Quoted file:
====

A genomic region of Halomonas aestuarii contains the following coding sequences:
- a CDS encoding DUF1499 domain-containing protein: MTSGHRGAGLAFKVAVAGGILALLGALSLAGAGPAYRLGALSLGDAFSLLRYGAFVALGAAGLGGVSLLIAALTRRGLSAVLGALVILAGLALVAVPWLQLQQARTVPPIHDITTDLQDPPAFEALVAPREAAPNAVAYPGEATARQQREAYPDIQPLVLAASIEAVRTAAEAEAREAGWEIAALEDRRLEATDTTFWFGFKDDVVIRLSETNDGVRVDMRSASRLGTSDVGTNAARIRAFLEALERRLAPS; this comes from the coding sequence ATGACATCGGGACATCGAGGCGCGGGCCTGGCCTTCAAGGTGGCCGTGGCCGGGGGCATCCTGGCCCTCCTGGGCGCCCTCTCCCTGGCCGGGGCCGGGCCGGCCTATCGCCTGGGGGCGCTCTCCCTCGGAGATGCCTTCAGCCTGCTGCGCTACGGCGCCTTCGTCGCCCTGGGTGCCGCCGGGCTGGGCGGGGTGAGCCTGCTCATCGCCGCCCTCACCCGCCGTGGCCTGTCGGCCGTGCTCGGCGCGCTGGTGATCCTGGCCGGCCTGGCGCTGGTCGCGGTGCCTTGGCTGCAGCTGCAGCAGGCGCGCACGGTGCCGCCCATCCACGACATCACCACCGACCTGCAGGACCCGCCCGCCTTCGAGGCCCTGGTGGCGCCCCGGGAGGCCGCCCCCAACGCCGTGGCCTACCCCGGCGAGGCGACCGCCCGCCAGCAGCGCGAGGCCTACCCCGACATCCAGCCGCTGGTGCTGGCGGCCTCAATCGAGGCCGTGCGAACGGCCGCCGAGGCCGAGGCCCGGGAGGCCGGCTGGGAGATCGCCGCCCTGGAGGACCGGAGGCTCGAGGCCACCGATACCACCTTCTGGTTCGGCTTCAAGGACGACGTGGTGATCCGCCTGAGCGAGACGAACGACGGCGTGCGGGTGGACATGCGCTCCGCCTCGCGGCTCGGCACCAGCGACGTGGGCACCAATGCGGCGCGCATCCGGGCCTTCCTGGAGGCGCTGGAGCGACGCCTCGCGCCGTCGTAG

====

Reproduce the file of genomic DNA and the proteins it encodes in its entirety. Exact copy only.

A genomic region of Halomonas aestuarii contains the following coding sequences:
- a CDS encoding DUF1499 domain-containing protein: MTSGHRGAGLAFKVAVAGGILALLGALSLAGAGPAYRLGALSLGDAFSLLRYGAFVALGAAGLGGVSLLIAALTRRGLSAVLGALVILAGLALVAVPWLQLQQARTVPPIHDITTDLQDPPAFEALVAPREAAPNAVAYPGEATARQQREAYPDIQPLVLAASIEAVRTAAEAEAREAGWEIAALEDRRLEATDTTFWFGFKDDVVIRLSETNDGVRVDMRSASRLGTSDVGTNAARIRAFLEALERRLAPS; this comes from the coding sequence ATGACATCGGGACATCGAGGCGCGGGCCTGGCCTTCAAGGTGGCCGTGGCCGGGGGCATCCTGGCCCTCCTGGGCGCCCTCTCCCTGGCCGGGGCCGGGCCGGCCTATCGCCTGGGGGCGCTCTCCCTCGGAGATGCCTTCAGCCTGCTGCGCTACGGCGCCTTCGTCGCCCTGGGTGCCGCCGGGCTGGGCGGGGTGAGCCTGCTCATCGCCGCCCTCACCCGCCGTGGCCTGTCGGCCGTGCTCGGCGCGCTGGTGATCCTGGCCGGCCTGGCGCTGGTCGCGGTGCCTTGGCTGCAGCTGCAGCAGGCGCGCACGGTGCCGCCCATCCACGACATCACCACCGACCTGCAGGACCCGCCCGCCTTCGAGGCCCTGGTGGCGCCCCGGGAGGCCGCCCCCAACGCCGTGGCCTACCCCGGCGAGGCGACCGCCCGCCAGCAGCGCGAGGCCTACCCCGACATCCAGCCGCTGGTGCTGGCGGCCTCAATCGAGGCCGTGCGAACGGCCGCCGAGGCCGAGGCCCGGGAGGCCGGCTGGGAGATCGCCGCCCTGGAGGACCGGAGGCTCGAGGCCACCGATACCACCTTCTGGTTCGGCTTCAAGGACGACGTGGTGATCCGCCTGAGCGAGACGAACGACGGCGTGCGGGTGGACATGCGCTCCGCCTCGCGGCTCGGCACCAGCGACGTGGGCACCAATGCGGCGCGCATCCGGGCCTTCCTGGAGGCGCTGGAGCGACGCCTCGCGCCGTCGTAG